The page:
Keith’s Prediction Page

Lots of people try to predict the future. Science-fiction authors generally come up with better predictions than those who try to predict the future as an academic exercise. Perhaps this points to a failure of academic imagination. Well, even though I’m (at least part-time) an academic, and I don’t write science fiction, maybe I read enough science fiction to make some half-assed predictions. I've just put this page up, but thought I'd put up some older ones -- especially the first . . .

1980: Within 25 years, I predict that:

Personal computers will be small enough that the size of the devices will be limited, not by the computing hardware, but by the human interface. Though there will be many kinds of computers, the most popular will consist, from the user’s viewpoint, in a small keyboard with a screen, hinged at the back.

OK, so I start with one of my old predictions that’s a success. Hey, it’s like the street musician who puts some change in his or her instrument case to make it more likely for passers-by to throw in some money.

1990: Within 25-30 years, I predict that:

Nanotechnology (miniature machinery, at a cellular and maybe even molecular scale) will cause a revolution in society even more profound than the present "computer revolution." The revolution will last about 20 years. As a result, whole national governments will collapse, the world economic system will collapse and be rebuilt.

1995: Within 25 years, I predict that:

Mastoid implants will be a preferred I/O mode for computers – you can subvocalize and the computer understands by voice recognition and responds by voice to you. A heads-up display in a pair of glasses is available for display but doesn’t need to be used unless it’s needed to display graphic information.

1995: Within 25 years, I predict that:

The concept of "randomness" will be revised, in philosophical and scientific terms. People will talk about the "randomness revolution" in the same terms that they now speak of the "chaos revolution"; others will argue that the randomness revolution is only a working-out of investigations in chaotic dynamics. This new understanding of "randomness" will have major implications for philosophy, religion, and theoretical physics.

1996: Within 15 years, I predict that:

Global information technology interconnectivity (e.g., the Internet) plus cheap computers will result in true global freedom of the press. And a new category of Internet maven, the Internet Editor, will allow a few influential people to recommend "content" to the masses. After some bumps, this system will work out well , will become interconnected, and those Editors will become major celebrities, and will eventually become powerful decision-makers. Totalitarian regimes will have to provide their citizens Internet access or fall behind and collapse. And Internet censorship will become more effective, but ultimately will fail completely.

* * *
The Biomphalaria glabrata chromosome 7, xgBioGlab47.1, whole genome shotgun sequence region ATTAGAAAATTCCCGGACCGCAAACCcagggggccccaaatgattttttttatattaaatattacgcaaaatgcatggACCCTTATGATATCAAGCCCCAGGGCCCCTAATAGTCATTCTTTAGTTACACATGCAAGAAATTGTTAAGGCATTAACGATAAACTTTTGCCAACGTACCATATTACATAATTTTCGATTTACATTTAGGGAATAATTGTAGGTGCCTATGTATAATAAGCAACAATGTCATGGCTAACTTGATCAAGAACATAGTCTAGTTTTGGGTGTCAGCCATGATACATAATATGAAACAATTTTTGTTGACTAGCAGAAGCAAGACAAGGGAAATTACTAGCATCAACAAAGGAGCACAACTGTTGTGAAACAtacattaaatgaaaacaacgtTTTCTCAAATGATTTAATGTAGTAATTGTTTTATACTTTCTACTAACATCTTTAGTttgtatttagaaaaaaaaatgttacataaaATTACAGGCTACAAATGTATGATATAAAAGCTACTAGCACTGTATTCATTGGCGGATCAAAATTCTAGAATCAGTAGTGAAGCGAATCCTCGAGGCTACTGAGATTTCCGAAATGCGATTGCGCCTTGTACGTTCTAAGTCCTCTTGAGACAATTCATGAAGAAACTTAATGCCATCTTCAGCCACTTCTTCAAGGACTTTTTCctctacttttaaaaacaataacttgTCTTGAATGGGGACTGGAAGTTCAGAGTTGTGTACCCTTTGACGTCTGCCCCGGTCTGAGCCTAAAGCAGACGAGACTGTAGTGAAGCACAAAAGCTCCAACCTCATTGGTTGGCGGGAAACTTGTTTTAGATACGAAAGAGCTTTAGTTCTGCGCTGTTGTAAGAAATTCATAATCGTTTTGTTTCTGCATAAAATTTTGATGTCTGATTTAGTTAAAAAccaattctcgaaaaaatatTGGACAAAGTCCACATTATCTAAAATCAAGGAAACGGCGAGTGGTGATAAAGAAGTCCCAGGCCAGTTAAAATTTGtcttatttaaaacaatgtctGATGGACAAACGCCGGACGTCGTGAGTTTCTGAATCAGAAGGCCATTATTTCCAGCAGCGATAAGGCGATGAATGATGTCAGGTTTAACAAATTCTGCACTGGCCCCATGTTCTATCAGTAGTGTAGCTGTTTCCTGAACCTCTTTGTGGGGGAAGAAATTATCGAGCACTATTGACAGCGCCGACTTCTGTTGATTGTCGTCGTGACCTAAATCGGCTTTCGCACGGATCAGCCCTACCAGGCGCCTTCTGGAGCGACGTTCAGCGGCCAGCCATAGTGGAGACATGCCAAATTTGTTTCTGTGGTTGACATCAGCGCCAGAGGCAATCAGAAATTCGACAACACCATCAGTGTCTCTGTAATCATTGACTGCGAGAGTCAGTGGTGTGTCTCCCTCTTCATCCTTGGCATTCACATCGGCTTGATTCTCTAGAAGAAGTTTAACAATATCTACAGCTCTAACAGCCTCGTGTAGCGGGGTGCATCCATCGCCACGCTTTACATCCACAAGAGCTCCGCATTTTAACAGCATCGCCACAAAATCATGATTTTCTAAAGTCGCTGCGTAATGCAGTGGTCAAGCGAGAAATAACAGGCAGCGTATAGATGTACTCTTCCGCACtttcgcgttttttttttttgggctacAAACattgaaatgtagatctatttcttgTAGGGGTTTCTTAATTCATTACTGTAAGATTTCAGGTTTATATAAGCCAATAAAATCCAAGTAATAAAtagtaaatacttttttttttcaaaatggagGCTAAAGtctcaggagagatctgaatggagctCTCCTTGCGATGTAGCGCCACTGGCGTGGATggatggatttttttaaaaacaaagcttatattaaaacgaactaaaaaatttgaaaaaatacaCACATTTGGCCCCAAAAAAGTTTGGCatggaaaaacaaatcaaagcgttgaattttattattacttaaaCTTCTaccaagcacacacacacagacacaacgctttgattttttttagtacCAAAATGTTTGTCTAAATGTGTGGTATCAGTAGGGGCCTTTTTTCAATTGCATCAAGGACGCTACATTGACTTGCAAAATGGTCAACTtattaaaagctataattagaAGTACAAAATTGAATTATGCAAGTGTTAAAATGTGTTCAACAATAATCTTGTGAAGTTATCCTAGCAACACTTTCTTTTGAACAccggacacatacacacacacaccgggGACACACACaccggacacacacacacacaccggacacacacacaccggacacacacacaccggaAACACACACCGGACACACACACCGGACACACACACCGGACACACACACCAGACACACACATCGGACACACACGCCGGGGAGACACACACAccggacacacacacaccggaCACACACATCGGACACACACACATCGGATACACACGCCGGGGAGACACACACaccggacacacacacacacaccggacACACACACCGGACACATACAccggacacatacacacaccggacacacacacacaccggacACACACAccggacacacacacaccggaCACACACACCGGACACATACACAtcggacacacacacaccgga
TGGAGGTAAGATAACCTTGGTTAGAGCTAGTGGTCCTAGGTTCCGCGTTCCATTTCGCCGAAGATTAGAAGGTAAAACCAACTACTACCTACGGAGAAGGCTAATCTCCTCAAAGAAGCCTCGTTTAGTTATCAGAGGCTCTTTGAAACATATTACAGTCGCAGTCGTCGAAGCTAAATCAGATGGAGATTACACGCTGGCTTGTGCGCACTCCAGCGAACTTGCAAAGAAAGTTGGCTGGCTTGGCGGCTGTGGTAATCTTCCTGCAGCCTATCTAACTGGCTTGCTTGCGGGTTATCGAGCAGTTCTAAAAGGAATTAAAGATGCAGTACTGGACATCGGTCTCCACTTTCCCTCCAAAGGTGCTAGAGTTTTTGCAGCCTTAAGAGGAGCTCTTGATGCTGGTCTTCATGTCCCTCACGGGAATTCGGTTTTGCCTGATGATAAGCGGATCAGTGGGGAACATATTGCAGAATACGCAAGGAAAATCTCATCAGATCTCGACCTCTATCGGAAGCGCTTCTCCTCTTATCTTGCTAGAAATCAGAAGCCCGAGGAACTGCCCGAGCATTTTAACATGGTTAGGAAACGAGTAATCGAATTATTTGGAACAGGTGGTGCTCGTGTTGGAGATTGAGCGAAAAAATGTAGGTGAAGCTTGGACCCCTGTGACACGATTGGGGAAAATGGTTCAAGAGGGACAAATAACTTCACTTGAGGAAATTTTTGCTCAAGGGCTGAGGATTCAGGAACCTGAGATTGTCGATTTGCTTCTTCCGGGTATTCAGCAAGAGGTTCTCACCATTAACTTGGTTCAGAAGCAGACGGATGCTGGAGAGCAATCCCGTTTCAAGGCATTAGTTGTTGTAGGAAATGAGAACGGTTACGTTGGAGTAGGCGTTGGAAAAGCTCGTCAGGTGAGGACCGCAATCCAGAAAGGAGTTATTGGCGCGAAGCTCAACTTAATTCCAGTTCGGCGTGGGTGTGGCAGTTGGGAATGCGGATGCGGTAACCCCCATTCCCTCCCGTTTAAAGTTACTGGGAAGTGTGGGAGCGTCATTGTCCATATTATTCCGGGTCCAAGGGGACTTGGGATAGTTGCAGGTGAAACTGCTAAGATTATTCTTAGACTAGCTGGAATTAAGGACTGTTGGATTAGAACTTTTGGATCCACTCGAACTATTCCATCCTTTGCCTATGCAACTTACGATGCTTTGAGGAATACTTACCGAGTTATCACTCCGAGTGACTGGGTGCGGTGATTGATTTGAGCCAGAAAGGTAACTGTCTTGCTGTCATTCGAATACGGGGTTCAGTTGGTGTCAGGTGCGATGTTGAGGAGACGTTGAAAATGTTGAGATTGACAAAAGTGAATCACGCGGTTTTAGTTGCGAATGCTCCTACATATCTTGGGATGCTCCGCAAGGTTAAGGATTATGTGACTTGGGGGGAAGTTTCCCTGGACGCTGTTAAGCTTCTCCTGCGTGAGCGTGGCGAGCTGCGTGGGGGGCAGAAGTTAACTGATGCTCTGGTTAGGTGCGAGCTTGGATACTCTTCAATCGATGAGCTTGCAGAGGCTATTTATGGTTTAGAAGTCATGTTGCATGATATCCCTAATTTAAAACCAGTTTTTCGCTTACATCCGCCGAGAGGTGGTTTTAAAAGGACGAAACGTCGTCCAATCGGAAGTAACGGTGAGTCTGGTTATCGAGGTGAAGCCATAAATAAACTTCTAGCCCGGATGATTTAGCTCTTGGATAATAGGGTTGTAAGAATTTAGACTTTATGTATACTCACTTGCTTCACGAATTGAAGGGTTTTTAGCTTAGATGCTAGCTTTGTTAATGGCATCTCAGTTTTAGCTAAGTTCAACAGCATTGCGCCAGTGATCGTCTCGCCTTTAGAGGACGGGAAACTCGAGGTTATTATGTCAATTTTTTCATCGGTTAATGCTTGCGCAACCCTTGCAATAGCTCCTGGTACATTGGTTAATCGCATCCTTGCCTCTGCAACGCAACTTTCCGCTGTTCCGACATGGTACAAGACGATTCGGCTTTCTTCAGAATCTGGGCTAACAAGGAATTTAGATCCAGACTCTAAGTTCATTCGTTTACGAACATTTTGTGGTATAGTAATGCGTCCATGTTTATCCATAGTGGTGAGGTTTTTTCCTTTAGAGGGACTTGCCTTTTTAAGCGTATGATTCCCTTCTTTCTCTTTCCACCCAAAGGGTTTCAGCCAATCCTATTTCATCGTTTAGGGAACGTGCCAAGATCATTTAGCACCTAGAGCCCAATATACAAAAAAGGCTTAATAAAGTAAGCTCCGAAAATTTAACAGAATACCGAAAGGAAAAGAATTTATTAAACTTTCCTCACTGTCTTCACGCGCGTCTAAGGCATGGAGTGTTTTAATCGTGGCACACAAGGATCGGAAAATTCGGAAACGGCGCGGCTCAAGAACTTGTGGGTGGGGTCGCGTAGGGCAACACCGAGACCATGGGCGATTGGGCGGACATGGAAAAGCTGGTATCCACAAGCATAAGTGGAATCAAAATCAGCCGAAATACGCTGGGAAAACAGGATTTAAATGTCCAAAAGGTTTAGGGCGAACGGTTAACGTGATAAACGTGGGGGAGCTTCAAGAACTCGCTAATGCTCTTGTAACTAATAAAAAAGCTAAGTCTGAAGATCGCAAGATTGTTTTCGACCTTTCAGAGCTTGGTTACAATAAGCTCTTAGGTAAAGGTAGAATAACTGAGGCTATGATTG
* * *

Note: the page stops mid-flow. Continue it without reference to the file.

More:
1997:  This year, I predict that:

Psychics everywhere will pick up the psychic ether-waves of the tabloid-critical event of Princess Diana's death, and will predict not only the event, but the exact date, time, place, other people involved, and even the color of the car. (Sorry, just kidding!   Can't take this prediction business too seriously, after all.)

1998: Within 25 years, I predict that:

A true, comprehensive ("global" or "catholic" in the appropriate senses of these words) theory of cognition and consciousness will arise. This will change cognitive science into true "normal" science in the terms of T.S. Kuhn ("The Structure of Scientific Revolutions"). [Note how carefully I avoided the overused words "paradigm shift."] This will also move into the territory of psychology, which will eventually be relegated to the status of a descriptive discipline that is no longer seen as true "science."

1998: Within 25 years, I predict that:

The Copenhagen interpretation of quantum mechanics will be found wanting, and except for a few holdouts, we’ll all be saying "how did we ever believe that ____?" The Everett "many-worlds" interpretation will be resurrected, expanded and modified slightly, and will become the dominant theory. Chaotic dynamics will have a large input into this, and we will, instead of talking about "world lines," will be talking about "a continuously-branching dimensionally-expanding manifold, with characteristics analogous to a Feigenbaum doubling-chart and a toroidal chaotic attractor, which is continuously ‘pruned’ by a physical process similar to Darwinian natural selection, and has some ‘slop’ in it that allows for smudging of realities within limits." This new interpretation will create a crisis in theology, philosophy and physics, though the physicists will take it in stride and wonder why the philosophers and religious leaders are making such a fuss. The new quantum interpretation will provide a potential explanation for certain phenomena heretofore considered "paranormal." The working out this will cause major controversy, but eventually will result in new technologies that seem like magic.

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